Should I adhere to the 1% rule in a low cap rate market???

7 Replies

In a market like southern California where the cap rates are for the most part under 5% it has been very difficult for me to find any type of MF property that meets the 1% rule (rents being at least 1% of purchase price).

Should I just keep looking until I find the needle in the haystack or are there other criteria that is more important when trying to invest in a cash flowing buy and hold investment property? 

You will find that Ca is a tough market to cashflow.  It has appreciation, but that is a tough pill to swallow on a daily basis, just waiting for the payout.  

You may want to consider out of town investing.  

You aren't going to find the 1% rule in SoCal. If you do, that's a red flag in itself and you'll want to explore the reasoning. Honestly, if you find something in SoCal that hits 0-5% caps, I'm impressed. Where are you finding anything in the positive?

Adjust your expectations to what your market offers.  One of the biggest mistakes people make is trying to force a strategy on a particular market instead of identifying the strategies that already work in that market.

I agree with @Russell Brazil California is not going to give you properties that meet the 1% rule.  As long as you have realistic expectations and focus on total expected return instead of other value metrics that don't work everywhere you should find a property that suits your needs.

You should only go fwd w/ a deal that makes sense to you.... there's so much that make up these numbers it's impossible to tell you if you should go fwd w/ a rule of thumb. But generally speaking the better the paper returns the more cautious you should be, more so if it hits MLS.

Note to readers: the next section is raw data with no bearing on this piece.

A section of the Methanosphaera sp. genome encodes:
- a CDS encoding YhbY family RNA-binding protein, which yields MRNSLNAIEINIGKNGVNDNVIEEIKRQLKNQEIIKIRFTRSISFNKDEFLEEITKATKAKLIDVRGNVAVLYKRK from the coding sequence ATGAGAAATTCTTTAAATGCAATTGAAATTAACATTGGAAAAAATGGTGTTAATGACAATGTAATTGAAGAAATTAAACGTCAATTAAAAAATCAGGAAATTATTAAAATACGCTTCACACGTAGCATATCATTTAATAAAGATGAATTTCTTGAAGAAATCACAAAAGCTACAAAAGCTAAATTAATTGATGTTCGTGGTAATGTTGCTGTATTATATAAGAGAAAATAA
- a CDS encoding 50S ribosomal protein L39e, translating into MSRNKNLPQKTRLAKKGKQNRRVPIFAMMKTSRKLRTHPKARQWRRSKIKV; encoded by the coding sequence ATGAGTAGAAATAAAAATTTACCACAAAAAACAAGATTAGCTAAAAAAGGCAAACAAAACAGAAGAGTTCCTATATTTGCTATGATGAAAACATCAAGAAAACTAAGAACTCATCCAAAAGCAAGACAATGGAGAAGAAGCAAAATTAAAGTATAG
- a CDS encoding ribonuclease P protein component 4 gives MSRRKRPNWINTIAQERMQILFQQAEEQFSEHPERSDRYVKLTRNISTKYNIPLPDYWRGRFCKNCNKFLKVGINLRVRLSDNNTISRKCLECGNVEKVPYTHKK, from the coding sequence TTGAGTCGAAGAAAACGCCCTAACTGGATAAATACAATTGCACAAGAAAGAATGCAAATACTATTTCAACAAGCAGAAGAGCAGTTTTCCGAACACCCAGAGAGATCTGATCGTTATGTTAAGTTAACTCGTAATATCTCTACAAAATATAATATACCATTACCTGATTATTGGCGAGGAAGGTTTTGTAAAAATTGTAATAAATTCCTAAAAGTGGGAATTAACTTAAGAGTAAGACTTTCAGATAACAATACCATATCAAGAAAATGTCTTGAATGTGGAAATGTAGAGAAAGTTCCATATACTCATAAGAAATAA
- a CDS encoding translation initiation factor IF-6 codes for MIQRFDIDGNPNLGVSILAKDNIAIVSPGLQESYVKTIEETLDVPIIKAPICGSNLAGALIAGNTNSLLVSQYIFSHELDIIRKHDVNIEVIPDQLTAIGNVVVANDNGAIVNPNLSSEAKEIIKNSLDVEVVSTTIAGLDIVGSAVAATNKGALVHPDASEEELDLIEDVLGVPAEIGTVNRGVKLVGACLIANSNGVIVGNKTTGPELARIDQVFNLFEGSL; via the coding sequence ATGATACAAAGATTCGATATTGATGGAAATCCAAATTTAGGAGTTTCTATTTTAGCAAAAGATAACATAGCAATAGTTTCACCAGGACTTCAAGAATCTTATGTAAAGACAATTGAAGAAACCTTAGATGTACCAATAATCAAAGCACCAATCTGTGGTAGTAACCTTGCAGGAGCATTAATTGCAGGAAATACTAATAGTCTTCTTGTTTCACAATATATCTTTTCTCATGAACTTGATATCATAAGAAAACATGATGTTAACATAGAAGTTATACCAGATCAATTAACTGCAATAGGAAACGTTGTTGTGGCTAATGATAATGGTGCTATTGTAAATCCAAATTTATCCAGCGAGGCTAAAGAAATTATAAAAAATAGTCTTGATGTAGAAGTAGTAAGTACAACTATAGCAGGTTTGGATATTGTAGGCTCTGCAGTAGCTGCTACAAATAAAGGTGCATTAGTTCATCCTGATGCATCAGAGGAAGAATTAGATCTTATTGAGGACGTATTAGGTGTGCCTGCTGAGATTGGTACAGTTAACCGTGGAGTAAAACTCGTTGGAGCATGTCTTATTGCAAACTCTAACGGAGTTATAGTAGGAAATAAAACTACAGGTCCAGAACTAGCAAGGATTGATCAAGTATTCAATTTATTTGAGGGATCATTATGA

@Ellis Hammond So let's be practical for a second...

1.) There are plenty of people (and investors) with money in Southern California.

2.) Most investors would love to invest close to home.

3.) Most investors would kill for a 1% property in Southern California.

4.) If the unicorn does reveal itself, will you be able to compete?  Given...

     4a.) Your investor competition will likely bid the price over asking.

     4b.) Your investor competition can likely to an all-cash quick-close deal.

So even if you do find the needle in the haystack do you think you have the means to pull the deal across the goal line?

I'm not trying to be overly negative, just focusing on the pragmatic side of things.  I personally think that most people who invest in Southern California are banking on appreciation (land value and rent increases), want an asset they can drive by versus fly to, are willing to self-manage and get to save the cost of PM, and Prop 13 at least stabilizes property tax costs so 20 years from now the investment performs much better on the ol' spreadsheet.  So there are plenty of reasons to invest in Southern California but I don't know that immediate cash-flow is one of them.

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